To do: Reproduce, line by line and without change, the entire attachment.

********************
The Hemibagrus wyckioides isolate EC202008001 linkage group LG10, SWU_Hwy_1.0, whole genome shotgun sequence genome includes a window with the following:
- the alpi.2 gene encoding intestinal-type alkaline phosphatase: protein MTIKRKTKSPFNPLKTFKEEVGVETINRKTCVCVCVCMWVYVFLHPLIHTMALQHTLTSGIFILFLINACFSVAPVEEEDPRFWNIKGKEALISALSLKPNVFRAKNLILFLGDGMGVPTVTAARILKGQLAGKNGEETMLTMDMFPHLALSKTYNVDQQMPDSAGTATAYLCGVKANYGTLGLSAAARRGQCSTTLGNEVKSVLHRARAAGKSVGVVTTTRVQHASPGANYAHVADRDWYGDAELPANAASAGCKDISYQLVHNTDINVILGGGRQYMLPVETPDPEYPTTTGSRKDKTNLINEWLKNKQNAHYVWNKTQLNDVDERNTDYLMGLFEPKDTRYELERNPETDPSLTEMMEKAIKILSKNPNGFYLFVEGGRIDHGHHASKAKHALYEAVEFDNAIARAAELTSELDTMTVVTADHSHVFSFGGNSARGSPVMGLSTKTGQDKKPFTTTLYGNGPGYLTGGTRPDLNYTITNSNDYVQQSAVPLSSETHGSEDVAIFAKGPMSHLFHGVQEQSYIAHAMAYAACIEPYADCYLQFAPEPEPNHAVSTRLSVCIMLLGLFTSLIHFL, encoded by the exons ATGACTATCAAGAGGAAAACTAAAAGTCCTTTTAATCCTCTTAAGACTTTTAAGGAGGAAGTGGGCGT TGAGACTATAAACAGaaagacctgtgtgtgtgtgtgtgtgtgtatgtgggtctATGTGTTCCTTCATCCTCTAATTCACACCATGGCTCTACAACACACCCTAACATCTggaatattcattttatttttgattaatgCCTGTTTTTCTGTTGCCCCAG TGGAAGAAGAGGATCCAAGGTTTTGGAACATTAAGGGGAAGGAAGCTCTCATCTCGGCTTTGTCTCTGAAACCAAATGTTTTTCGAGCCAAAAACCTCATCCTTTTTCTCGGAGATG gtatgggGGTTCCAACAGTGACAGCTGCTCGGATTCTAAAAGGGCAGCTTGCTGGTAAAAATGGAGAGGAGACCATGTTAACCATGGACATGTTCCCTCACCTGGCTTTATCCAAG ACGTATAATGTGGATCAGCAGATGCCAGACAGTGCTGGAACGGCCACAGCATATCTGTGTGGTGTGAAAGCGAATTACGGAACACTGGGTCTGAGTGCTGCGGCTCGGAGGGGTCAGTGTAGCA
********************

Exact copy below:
The Hemibagrus wyckioides isolate EC202008001 linkage group LG10, SWU_Hwy_1.0, whole genome shotgun sequence genome includes a window with the following:
- the alpi.2 gene encoding intestinal-type alkaline phosphatase: protein MTIKRKTKSPFNPLKTFKEEVGVETINRKTCVCVCVCMWVYVFLHPLIHTMALQHTLTSGIFILFLINACFSVAPVEEEDPRFWNIKGKEALISALSLKPNVFRAKNLILFLGDGMGVPTVTAARILKGQLAGKNGEETMLTMDMFPHLALSKTYNVDQQMPDSAGTATAYLCGVKANYGTLGLSAAARRGQCSTTLGNEVKSVLHRARAAGKSVGVVTTTRVQHASPGANYAHVADRDWYGDAELPANAASAGCKDISYQLVHNTDINVILGGGRQYMLPVETPDPEYPTTTGSRKDKTNLINEWLKNKQNAHYVWNKTQLNDVDERNTDYLMGLFEPKDTRYELERNPETDPSLTEMMEKAIKILSKNPNGFYLFVEGGRIDHGHHASKAKHALYEAVEFDNAIARAAELTSELDTMTVVTADHSHVFSFGGNSARGSPVMGLSTKTGQDKKPFTTTLYGNGPGYLTGGTRPDLNYTITNSNDYVQQSAVPLSSETHGSEDVAIFAKGPMSHLFHGVQEQSYIAHAMAYAACIEPYADCYLQFAPEPEPNHAVSTRLSVCIMLLGLFTSLIHFL, encoded by the exons ATGACTATCAAGAGGAAAACTAAAAGTCCTTTTAATCCTCTTAAGACTTTTAAGGAGGAAGTGGGCGT TGAGACTATAAACAGaaagacctgtgtgtgtgtgtgtgtgtgtatgtgggtctATGTGTTCCTTCATCCTCTAATTCACACCATGGCTCTACAACACACCCTAACATCTggaatattcattttatttttgattaatgCCTGTTTTTCTGTTGCCCCAG TGGAAGAAGAGGATCCAAGGTTTTGGAACATTAAGGGGAAGGAAGCTCTCATCTCGGCTTTGTCTCTGAAACCAAATGTTTTTCGAGCCAAAAACCTCATCCTTTTTCTCGGAGATG gtatgggGGTTCCAACAGTGACAGCTGCTCGGATTCTAAAAGGGCAGCTTGCTGGTAAAAATGGAGAGGAGACCATGTTAACCATGGACATGTTCCCTCACCTGGCTTTATCCAAG ACGTATAATGTGGATCAGCAGATGCCAGACAGTGCTGGAACGGCCACAGCATATCTGTGTGGTGTGAAAGCGAATTACGGAACACTGGGTCTGAGTGCTGCGGCTCGGAGGGGTCAGTGTAGCA